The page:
Perched on a narrow rocky outcrop, the magnificent castle of Queribus stands at an altitude of 728 metres. The castle was first mentioned in 1020 as part of the County of Besalù, then of Barcelona and was held as a royal fortress by the house of Aragon in 1162.
During the Albigensian Crusade the owners of Queribus were fervent defenders of the Languedoc cause taking food and stores to the heretics in the castle of Puilaurens and sheltering the dispossessed knight Guiraud d’Aniort and the Cathar deacon of the Razès, Benoît de Termes. When the knight Chabert de Barbaira was caught by forces loyal to King Louis IX in 1255, the knight had to trade his life for the surrender of Queribus, though no Cathars perished as they had long since left to head into Aragon taking who knows what with them. Chabert de Barbaira had fought against the French many times and was captured by a former ally, Olivier de Termes, who knew that Chabert was a lifelong supporter of the Cathar cause and believed in their heresy.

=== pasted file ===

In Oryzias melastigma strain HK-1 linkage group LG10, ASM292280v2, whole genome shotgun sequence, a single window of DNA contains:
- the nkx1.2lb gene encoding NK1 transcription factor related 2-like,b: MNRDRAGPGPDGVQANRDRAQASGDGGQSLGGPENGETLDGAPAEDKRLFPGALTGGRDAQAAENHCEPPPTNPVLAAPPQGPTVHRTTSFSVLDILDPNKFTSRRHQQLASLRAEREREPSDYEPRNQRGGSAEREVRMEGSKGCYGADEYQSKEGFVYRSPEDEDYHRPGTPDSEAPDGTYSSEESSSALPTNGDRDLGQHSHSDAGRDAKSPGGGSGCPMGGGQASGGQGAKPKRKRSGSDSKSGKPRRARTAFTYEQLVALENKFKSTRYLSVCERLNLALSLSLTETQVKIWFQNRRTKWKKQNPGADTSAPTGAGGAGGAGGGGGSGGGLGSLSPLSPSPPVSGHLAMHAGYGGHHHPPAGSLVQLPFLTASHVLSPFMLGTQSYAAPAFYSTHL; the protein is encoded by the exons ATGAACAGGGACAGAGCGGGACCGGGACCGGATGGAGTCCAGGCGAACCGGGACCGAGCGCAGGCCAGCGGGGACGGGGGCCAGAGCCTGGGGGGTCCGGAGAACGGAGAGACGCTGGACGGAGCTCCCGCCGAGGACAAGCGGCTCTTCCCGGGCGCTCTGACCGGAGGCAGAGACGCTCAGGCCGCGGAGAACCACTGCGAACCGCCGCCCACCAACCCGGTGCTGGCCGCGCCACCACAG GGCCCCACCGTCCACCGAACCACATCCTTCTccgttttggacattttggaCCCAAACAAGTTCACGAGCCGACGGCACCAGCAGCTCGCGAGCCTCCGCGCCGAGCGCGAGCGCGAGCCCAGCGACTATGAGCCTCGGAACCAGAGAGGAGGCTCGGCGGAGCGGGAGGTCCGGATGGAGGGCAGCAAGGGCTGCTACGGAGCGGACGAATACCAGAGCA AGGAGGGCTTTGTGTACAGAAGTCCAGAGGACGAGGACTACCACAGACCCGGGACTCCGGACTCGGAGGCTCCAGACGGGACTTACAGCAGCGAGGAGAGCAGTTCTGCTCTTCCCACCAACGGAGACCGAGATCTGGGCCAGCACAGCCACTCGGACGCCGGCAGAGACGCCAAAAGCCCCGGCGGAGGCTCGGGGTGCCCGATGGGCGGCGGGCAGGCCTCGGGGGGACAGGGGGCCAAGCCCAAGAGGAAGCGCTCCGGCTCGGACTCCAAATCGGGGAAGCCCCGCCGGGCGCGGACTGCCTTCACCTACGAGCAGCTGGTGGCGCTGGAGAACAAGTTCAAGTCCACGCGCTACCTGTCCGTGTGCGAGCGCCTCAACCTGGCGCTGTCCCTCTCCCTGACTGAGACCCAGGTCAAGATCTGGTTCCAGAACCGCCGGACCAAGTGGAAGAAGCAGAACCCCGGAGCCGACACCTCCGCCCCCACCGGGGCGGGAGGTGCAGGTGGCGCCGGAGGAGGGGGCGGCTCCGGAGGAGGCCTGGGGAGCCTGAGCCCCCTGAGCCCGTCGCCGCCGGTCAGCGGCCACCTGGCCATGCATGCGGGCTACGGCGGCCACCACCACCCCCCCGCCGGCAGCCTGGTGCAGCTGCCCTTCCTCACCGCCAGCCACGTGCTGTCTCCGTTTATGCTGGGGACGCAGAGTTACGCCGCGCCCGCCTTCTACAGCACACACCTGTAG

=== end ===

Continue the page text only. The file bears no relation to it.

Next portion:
Queribus was the last stronghold sympathetic to the Cathar cause to fall, eleven years after the fall of Montségur. The castle then became a key element in the French defence system against Aragon. Queribus was one of the ‘five sons of Carcassonne’ with Aguilar, Peyrepertuse, Puilaurens and Termes, which formed the key defensive line between Languedoc and Roussillon. Queribus overlooked the plains of Roussillon to the south and acted as a deterrent to prevent the enemies of France from entering the Corbières massif from Aragon. The castle lost its strategic importance with the 1659 treaty, which fixed the border with Spain at its present location, the peaks of The Pyrenees.